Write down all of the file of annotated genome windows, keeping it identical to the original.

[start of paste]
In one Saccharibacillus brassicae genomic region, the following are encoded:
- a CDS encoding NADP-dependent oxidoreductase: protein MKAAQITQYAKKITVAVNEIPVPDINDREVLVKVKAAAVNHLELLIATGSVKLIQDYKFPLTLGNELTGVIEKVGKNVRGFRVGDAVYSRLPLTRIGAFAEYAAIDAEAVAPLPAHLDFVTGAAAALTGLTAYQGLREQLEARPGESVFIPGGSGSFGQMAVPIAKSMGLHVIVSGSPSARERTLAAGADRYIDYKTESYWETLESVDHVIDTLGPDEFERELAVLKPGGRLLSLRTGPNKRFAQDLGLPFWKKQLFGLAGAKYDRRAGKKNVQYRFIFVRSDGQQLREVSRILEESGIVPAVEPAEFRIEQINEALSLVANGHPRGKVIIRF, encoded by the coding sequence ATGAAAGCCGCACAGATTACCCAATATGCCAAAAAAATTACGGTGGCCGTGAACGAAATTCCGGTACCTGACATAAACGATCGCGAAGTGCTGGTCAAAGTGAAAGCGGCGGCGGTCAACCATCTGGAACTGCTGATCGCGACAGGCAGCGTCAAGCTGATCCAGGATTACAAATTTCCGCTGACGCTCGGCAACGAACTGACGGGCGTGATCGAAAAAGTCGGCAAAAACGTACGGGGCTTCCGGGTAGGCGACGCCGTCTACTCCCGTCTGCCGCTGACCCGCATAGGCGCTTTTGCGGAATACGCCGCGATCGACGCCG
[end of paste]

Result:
In one Saccharibacillus brassicae genomic region, the following are encoded:
- a CDS encoding NADP-dependent oxidoreductase: protein MKAAQITQYAKKITVAVNEIPVPDINDREVLVKVKAAAVNHLELLIATGSVKLIQDYKFPLTLGNELTGVIEKVGKNVRGFRVGDAVYSRLPLTRIGAFAEYAAIDAEAVAPLPAHLDFVTGAAAALTGLTAYQGLREQLEARPGESVFIPGGSGSFGQMAVPIAKSMGLHVIVSGSPSARERTLAAGADRYIDYKTESYWETLESVDHVIDTLGPDEFERELAVLKPGGRLLSLRTGPNKRFAQDLGLPFWKKQLFGLAGAKYDRRAGKKNVQYRFIFVRSDGQQLREVSRILEESGIVPAVEPAEFRIEQINEALSLVANGHPRGKVIIRF, encoded by the coding sequence ATGAAAGCCGCACAGATTACCCAATATGCCAAAAAAATTACGGTGGCCGTGAACGAAATTCCGGTACCTGACATAAACGATCGCGAAGTGCTGGTCAAAGTGAAAGCGGCGGCGGTCAACCATCTGGAACTGCTGATCGCGACAGGCAGCGTCAAGCTGATCCAGGATTACAAATTTCCGCTGACGCTCGGCAACGAACTGACGGGCGTGATCGAAAAAGTCGGCAAAAACGTACGGGGCTTCCGGGTAGGCGACGCCGTCTACTCCCGTCTGCCGCTGACCCGCATAGGCGCTTTTGCGGAATACGCCGCGATCGACGCCG